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Own It

counterpoint

Own It

From our friend Nick Hayes, author of Saving Sailing.

Kudos to Jesse Falsone for the call to action on Sailing Anarchy earlier this week (The Dream of Boat Ownership, Does it still exist with young people?), The Dream of Boat Ownership, Jesse is right, there is as much joy in sailing for fun as there is in sailing for wins. He’s also right that both racing and cruising adventures are improved by having taken the time to care for the boat on which we sail. And I can confirm his observation. The data show that not many of us actually own the boats on which we sail. The majority of sailors sail aboard boats owned and cared for by others or boats that are part of a shared fleet, even when the boats are small. This from research for the book Saving Sailing:


blue = mine, green = part of a shared fleet, brown = someone else’s.

While researching and pondering the book, I came to observe a related concept: when a boat is disposable, the sport becomes disposable. But when the boat is made exceptional by our own plans and hands, the sport becomes priceless. To be sure, it is hard to find another sporting metaphor to explain this idea; perhaps crafty kayakers or artisan fly-tyers will exhibit similar loyalties.

But I found it easier to compare sailing and our love of the boat with playing music and our love of the instrument. This is one of the key themes in the book. Any musician, hack or pro, covets and cares for a favorite instrument. It feels like a part of them whether playing it or polishing it. The instrument,like the boat, isn’t emotionally magnetic and therefore valuable because it is expensive or because it is a specific brand or design. It’s valuable because we are making an experience with it. It’s a tool for making fun.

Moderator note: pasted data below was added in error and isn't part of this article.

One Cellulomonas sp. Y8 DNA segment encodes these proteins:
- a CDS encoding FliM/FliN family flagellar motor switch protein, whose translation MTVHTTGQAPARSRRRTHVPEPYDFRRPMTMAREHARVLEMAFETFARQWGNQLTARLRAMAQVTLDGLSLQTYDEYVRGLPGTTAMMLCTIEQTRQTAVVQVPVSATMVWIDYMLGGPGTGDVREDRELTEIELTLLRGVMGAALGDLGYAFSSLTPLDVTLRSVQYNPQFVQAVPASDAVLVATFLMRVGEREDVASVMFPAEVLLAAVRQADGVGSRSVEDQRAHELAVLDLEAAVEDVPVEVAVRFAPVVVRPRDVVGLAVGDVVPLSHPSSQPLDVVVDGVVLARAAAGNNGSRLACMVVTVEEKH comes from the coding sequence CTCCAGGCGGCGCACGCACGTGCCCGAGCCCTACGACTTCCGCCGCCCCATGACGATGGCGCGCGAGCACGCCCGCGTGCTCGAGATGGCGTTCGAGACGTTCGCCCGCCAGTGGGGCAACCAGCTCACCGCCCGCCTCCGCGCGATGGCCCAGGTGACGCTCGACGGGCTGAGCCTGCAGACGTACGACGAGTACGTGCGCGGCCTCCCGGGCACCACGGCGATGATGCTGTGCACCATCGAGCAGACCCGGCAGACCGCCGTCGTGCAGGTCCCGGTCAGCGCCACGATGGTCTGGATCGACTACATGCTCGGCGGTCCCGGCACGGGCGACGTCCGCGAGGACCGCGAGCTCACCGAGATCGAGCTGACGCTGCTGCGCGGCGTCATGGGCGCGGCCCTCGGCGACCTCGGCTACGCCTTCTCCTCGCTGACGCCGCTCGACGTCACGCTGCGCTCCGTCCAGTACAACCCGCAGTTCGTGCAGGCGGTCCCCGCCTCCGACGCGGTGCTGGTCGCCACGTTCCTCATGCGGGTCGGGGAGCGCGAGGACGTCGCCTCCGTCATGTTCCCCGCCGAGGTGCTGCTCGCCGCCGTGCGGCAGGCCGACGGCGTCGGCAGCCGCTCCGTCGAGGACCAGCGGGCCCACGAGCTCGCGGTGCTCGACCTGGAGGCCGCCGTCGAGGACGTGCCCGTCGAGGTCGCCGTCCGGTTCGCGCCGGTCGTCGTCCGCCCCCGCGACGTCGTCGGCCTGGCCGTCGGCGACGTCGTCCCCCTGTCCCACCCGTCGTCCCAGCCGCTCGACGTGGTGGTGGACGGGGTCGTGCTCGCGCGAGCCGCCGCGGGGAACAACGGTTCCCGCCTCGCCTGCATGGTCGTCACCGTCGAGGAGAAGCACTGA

Of course cost can be a barrier to any kind of ownership. This is a given. But the solution to high cost is often quite simple: we can select a more modest form of sailing(or musicianship) and often we find it to be more enjoyable than an activity that creates financial stress.

But there is larger problem than money. We’ve come to a place in American culture where we feel busier than ever, with commutes and debts and jobs and kids-sports and parties. Just like the daunting time commitment that we face when we might select sailing; caring for a boat seems absurdly costly in terms of time. So the vast majority of Americans would never consider making what feels like a major commitment of unavailable hours. This false feeling of crushing but artificial busy-ness is what creates the market for spas, and destination vacations, and cruise lines, and theme parks, and yes, charters.

But as the book shows, time recovery is a choice, well-within reach.
At the core of Jesse’s advice, that we find an old boat and fix it up and sail it, is the wisdom that to take the time to do such a thing is what makes the thing important. We should heed his advice, and if we do, sailing, of course, will prosper.

And I would add another, more concrete solution: youth programming can and should help teach the joys of caring for a boat as much as it teaches the fun of sailing a boat.This can be as simple as assigning a boat to a kid in a class for the duration of the session and making its legitimate care part of the student’s responsibility. Or it can be as complex as making boat construction, assembly or re-fitting a key element in a sailing curriculum. Think scout soap box derby for sailing. This will be the topic of a later essay.

Happy Holidays,
Nick Hayes